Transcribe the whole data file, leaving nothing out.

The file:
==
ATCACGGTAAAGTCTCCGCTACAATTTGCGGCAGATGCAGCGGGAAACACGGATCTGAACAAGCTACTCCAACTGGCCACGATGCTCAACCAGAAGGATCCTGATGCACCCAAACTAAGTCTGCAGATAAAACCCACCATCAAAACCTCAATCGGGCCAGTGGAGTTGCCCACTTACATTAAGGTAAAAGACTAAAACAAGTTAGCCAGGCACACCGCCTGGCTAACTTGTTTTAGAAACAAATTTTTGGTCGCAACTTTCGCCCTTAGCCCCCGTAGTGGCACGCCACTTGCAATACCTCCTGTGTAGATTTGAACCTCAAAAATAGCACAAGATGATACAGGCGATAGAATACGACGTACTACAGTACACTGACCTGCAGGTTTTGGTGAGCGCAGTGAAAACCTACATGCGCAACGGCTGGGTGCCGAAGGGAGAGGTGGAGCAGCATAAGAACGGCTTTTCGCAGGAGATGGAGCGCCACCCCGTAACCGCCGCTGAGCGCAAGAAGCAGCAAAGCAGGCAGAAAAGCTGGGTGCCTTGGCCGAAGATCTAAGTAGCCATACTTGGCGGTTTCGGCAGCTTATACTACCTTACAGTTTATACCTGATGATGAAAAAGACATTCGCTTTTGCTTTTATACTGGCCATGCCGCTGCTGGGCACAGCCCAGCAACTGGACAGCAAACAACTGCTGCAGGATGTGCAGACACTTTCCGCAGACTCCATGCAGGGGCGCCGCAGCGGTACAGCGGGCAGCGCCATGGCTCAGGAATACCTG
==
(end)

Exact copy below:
ATCACGGTAAAGTCTCCGCTACAATTTGCGGCAGATGCAGCGGGAAACACGGATCTGAACAAGCTACTCCAACTGGCCACGATGCTCAACCAGAAGGATCCTGATGCACCCAAACTAAGTCTGCAGATAAAACCCACCATCAAAACCTCAATCGGGCCAGTGGAGTTGCCCACTTACATTAAGGTAAAAGACTAAAACAAGTTAGCCAGGCACACCGCCTGGCTAACTTGTTTTAGAAACAAATTTTTGGTCGCAACTTTCGCCCTTAGCCCCCGTAGTGGCACGCCACTTGCAATACCTCCTGTGTAGATTTGAACCTCAAAAATAGCACAAGATGATACAGGCGATAGAATACGACGTACTACAGTACACTGACCTGCAGGTTTTGGTGAGCGCAGTGAAAACCTACATGCGCAACGGCTGGGTGCCGAAGGGAGAGGTGGAGCAGCATAAGAACGGCTTTTCGCAGGAGATGGAGCGCCACCCCGTAACCGCCGCTGAGCGCAAGAAGCAGCAAAGCAGGCAGAAAAGCTGGGTGCCTTGGCCGAAGATCTAAGTAGCCATACTTGGCGGTTTCGGCAGCTTATACTACCTTACAGTTTATACCTGATGATGAAAAAGACATTCGCTTTTGCTTTTATACTGGCCATGCCGCTGCTGGGCACAGCCCAGCAACTGGACAGCAAACAACTGCTGCAGGATGTGCAGACACTTTCCGCAGACTCCATGCAGGGGCGCCGCAGCGGTACAGCGGGCAGCGCCATGGCTCAGGAATACCTG